Euro zone final May factory PMI revised up
LONDON - Euro zone manufacturing activity cooled further in May as factory output remained at a near three-year low but edged up slightly from a flash estimate, a key survey showed on Monday.
Evidence of a widening divergence between the big four economies in the 15-nation currency bloc -- Germany and France supported a contracting Spain and Italy -- is likely to cause concern at the European Central Bank, already worried about high inflation.
The RBS/NTC Eurozone Purchasing Managers Index for the manufacturing sector eased to 50.6 in May, down from April's 50.7 but above the flash estimate of 50.5, which was also the median number forecast by economists.
The market was little moved by the data with the euro holding steady against the dollar.
The index remained above the 50.0 dividing line between growth and contraction, but has now slipped for a fourth consecutive month and few expect a rebound soon. "The soft manufacturing PMI for May adds to the evidence that Eurozone economic activity is now slowing significantly following surprisingly robust GDP expansion in the first quarter," said Howard Archer at Global Insight.
The survey showed factory output remained steady at April's 51.9, a low not previously seen since August 2005. New export orders slumped further into contraction to a low not seen for almost five years, at 48.6 from April's 49.7. A strong euro, which tipped above the $1.60 mark in April, and a slowdown in global growth hit factories while strong price pressures will support the case for the ECB leaving rates on hold at 4.0 percent when it meets later this week.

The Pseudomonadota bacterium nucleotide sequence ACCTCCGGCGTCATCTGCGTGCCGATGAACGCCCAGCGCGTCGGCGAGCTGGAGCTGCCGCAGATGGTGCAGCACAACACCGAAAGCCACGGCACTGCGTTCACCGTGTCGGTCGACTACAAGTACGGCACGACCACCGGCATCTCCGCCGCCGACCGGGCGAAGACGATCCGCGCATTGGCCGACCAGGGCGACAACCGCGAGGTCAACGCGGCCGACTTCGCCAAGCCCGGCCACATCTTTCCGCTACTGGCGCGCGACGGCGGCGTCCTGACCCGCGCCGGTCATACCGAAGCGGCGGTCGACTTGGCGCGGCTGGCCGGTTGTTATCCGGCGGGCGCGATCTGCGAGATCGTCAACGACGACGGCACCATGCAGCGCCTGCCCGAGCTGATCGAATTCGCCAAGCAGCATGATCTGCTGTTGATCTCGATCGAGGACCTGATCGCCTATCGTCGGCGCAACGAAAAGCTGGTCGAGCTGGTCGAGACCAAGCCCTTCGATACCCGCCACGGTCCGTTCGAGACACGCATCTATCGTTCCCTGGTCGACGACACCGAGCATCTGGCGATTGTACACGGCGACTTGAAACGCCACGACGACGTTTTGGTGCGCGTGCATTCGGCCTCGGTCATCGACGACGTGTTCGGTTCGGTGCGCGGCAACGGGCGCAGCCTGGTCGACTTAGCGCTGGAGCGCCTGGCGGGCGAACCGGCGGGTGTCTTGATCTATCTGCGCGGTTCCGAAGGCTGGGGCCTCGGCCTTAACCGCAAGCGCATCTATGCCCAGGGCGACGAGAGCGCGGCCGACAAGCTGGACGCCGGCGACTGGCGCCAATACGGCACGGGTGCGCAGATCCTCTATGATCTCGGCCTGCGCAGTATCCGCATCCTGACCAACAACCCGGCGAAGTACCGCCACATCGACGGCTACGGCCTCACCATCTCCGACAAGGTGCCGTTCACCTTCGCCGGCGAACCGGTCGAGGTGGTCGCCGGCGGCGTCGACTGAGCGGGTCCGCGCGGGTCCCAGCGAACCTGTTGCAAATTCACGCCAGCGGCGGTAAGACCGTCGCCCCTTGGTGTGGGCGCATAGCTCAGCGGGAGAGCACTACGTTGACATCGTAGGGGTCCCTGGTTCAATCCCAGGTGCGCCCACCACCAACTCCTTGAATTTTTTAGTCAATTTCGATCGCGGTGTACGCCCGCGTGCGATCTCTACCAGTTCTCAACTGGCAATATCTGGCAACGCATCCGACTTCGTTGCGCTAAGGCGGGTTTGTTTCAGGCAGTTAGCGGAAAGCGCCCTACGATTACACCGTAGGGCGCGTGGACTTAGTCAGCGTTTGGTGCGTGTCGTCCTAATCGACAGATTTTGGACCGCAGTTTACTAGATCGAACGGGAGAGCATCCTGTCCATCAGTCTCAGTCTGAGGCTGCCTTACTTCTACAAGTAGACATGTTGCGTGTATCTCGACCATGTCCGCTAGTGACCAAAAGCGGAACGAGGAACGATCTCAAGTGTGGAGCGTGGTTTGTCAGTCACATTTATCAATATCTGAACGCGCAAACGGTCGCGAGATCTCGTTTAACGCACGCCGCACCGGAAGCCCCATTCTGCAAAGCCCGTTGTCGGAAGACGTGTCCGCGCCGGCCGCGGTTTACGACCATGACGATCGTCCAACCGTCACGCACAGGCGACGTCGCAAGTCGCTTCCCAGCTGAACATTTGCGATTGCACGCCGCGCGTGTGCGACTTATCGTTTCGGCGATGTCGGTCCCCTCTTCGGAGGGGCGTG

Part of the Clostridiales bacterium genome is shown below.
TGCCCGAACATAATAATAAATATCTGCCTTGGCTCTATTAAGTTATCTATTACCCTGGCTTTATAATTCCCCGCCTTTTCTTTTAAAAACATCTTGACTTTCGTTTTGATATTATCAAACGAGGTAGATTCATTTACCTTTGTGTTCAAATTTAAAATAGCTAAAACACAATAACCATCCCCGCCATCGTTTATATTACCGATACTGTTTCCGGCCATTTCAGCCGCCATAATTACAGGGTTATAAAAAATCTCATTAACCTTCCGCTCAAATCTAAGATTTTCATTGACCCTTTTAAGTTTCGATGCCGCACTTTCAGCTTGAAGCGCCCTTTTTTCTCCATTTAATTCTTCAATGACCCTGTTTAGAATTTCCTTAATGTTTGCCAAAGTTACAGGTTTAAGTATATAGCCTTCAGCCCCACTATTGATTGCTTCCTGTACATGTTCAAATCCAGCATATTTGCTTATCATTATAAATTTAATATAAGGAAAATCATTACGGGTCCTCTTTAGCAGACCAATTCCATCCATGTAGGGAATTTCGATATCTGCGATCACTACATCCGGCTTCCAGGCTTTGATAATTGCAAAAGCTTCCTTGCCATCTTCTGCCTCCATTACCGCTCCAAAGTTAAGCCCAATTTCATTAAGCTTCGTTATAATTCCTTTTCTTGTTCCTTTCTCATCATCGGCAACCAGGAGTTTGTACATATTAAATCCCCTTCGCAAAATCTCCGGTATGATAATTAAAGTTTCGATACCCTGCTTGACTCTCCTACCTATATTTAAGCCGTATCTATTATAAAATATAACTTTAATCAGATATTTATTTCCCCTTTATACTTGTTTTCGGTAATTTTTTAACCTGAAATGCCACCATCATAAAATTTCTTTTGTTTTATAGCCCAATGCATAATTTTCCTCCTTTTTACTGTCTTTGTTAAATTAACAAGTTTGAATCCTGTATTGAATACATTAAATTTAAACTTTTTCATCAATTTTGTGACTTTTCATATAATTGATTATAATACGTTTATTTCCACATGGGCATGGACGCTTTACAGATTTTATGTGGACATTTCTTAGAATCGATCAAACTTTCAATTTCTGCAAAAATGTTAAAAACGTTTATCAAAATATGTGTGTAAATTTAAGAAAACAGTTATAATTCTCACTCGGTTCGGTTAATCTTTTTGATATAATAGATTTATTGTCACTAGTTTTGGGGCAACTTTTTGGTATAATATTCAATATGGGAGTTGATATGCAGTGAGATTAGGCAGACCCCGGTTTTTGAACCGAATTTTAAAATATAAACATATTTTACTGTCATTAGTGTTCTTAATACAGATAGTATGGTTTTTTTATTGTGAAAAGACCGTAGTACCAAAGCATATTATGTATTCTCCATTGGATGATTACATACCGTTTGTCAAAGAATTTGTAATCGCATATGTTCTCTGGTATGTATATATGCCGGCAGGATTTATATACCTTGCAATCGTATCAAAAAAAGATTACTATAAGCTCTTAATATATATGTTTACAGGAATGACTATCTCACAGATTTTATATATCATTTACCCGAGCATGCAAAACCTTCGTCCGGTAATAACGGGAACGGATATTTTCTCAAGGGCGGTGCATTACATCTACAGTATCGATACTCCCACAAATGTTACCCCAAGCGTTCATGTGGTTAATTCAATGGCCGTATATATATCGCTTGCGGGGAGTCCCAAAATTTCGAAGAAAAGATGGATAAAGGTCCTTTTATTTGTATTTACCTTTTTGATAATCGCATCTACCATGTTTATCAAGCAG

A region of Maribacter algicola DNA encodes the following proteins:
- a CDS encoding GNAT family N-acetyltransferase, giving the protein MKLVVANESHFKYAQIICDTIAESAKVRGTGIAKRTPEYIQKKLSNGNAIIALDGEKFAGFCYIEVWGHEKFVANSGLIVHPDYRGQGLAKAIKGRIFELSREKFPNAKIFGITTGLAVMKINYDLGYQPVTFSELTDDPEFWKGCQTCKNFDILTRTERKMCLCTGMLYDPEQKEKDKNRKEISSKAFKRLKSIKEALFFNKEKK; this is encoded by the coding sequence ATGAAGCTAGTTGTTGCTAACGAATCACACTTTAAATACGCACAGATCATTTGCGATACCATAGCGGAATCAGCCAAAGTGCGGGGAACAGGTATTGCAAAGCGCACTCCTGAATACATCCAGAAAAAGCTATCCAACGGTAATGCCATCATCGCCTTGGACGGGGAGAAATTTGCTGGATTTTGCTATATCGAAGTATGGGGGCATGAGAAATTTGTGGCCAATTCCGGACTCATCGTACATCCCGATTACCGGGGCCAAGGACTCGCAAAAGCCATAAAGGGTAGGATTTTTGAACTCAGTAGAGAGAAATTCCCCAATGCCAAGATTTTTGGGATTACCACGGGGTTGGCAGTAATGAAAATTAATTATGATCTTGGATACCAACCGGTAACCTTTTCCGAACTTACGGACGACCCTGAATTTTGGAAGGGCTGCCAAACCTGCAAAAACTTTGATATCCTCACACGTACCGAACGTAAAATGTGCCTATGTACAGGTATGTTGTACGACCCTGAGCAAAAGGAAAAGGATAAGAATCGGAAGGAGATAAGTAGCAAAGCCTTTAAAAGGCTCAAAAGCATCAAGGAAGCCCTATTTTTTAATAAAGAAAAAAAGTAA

Input prices held at the flash estimate of 66.9 as oil tipped over $135 a barrel.
But companies were able to pass on some of the rises to consumers, with the output price index rising to 56.2 from the 55.4 flash estimate and only slightly below the 56.4 it registered in April, indicating price pressures remain.
Data on Friday showed euro zone inflation surged back to an historic peak of 3.6 percent in May, further dampening the case for any imminent interest rate cuts by the ECB.
German manufacturing held steady at 53.6 in May while France showed something of a rebound, rising to 51.5 from April's 51.1, as output of consumer goods recovered and investment goods showed a robust increase.
Meanwhile conditions in Italy deteriorated further, dropping to a three-year low of 48.0 from 48.2 in April, as both domestic and international demand fell. In Spain, the index fell to a six-and-a-half year low of 43.8 from 45.2 as output and new orders declined at record rates.
"The most shocking news was the data from Spain -- it seems there is no end to the slowdown we are seeing. Spain played a big role in taking the average down," said Gilles Moec at Bank of America.